But, he could also have included some assessment of the impact of the MRP delay and the options presented to the government by the Waitangi Tribunal, which, if taken seriously, constitute an additional raft of investment risks which possibly exceed those which Oram considers.
On the positive side, electricity generation and distribution in New Zealand should be a sound strategic investment, principally because it is a virtual monopoly and also because it is a strategic industry essential to the day to day functioning of our nation. Apart from one significant generator, Contact Energy, the others are all owned by the New Zealand government, which also owns the National Grid, Transpower.
In spite of some degree of blatant government nepotism in the appointment of directors to the boards of these companies, by and large the boards appear to do a sound professional job. Governance is not currently an issue in the generators. The electricity industry returns significant dividends to central government coffers annually. So, by any measure, an investment in a principal generating company such as Mighty River Power should be a very good move indeed, should it not? And government retaining a 51% shareholding might, to some, be an additional measure of comfort - after all, if you cannot depend upon the government to look after our national interests, who can you trust? And Government Bonds are said to be the safest of all investments, and used as a base line against which some interest rates and other forms of equities are measured.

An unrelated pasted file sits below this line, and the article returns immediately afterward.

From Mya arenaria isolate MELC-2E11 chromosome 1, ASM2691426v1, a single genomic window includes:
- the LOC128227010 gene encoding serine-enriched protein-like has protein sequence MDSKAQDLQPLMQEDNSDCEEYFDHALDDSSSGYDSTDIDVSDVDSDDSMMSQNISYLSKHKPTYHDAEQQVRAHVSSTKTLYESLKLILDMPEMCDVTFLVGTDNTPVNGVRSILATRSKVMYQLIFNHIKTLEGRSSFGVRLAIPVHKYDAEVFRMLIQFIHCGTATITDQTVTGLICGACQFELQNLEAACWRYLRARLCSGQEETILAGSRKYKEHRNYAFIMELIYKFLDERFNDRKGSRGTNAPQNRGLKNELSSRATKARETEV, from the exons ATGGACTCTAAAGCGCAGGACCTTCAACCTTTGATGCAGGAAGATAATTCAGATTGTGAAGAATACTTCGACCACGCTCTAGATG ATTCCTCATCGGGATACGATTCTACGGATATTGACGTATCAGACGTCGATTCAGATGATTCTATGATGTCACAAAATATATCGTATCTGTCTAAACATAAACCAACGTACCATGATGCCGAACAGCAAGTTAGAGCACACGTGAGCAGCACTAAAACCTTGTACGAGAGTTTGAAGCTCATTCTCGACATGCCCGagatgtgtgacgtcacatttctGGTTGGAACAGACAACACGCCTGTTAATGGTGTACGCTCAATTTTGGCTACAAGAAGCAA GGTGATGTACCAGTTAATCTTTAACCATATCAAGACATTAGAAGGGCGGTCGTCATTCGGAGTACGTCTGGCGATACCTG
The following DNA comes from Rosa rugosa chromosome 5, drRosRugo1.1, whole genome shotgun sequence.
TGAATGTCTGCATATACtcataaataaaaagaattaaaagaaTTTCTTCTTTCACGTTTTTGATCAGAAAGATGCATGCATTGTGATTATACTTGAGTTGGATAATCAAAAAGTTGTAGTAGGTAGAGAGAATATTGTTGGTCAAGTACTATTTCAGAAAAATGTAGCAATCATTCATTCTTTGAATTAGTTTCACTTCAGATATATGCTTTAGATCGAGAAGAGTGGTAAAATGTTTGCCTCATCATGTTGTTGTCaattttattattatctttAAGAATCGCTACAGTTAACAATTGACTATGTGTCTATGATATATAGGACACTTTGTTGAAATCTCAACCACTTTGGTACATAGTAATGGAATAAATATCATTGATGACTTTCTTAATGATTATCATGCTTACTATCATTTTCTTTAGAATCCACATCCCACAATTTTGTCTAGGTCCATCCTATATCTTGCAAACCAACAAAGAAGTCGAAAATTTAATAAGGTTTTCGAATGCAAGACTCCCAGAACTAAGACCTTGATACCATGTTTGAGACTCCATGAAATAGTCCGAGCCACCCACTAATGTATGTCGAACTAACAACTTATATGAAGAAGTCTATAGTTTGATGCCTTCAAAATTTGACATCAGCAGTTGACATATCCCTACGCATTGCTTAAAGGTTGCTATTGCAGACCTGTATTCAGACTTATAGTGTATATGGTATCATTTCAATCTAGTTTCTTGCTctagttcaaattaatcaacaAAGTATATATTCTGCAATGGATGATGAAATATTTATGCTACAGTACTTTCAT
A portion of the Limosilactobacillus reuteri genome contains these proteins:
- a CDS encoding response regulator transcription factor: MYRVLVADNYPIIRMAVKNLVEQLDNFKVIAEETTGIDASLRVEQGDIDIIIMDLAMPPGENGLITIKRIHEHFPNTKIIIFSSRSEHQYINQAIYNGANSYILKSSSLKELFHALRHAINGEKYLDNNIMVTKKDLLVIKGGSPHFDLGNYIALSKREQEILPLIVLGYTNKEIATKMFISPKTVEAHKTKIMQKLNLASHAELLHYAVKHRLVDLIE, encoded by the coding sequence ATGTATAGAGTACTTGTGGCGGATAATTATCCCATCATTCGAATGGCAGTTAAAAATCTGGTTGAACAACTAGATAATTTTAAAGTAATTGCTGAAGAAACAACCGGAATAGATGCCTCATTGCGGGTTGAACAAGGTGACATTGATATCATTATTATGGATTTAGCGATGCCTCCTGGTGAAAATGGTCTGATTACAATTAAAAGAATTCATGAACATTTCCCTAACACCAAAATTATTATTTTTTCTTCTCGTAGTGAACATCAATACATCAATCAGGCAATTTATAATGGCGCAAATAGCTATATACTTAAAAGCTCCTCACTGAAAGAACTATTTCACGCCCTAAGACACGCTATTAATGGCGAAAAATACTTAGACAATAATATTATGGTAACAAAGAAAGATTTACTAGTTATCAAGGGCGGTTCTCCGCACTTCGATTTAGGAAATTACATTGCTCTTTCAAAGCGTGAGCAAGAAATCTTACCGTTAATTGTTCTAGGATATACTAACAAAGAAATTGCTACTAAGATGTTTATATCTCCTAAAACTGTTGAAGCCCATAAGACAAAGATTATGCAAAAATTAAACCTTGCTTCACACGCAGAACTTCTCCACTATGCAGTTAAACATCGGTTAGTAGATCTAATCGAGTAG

Notwithstanding this shift, the taxpayer-funded Maori Council has threatened to take the government to court to seek an injunction to prevent any sale until Maori interests have been investigated and obviously settled to their satisfaction. (What is this, if it is not a direct threat or challenge to the government’s ability to govern?) Suddenly, the deal is off-at least until April-May next year. What was stated to be absolutely critical to the governments fiscal management programme ( ie floating MRP this year) is now seen to be not quite that important after all. No matter that this delay is estimated to cost the taxpayer an additional $10 million.
Professor Martin Devlin has a distinguished career in the fields of education - in business, management, entrepreneurship, and corporate governance - in the private business sector, and in the NZ Army. He was appointed an Officer in the NZ Order of Merit, ONZM, in the Queen’s Birthday honours in 2011 for services to education. He is a fifth generation New Zealander.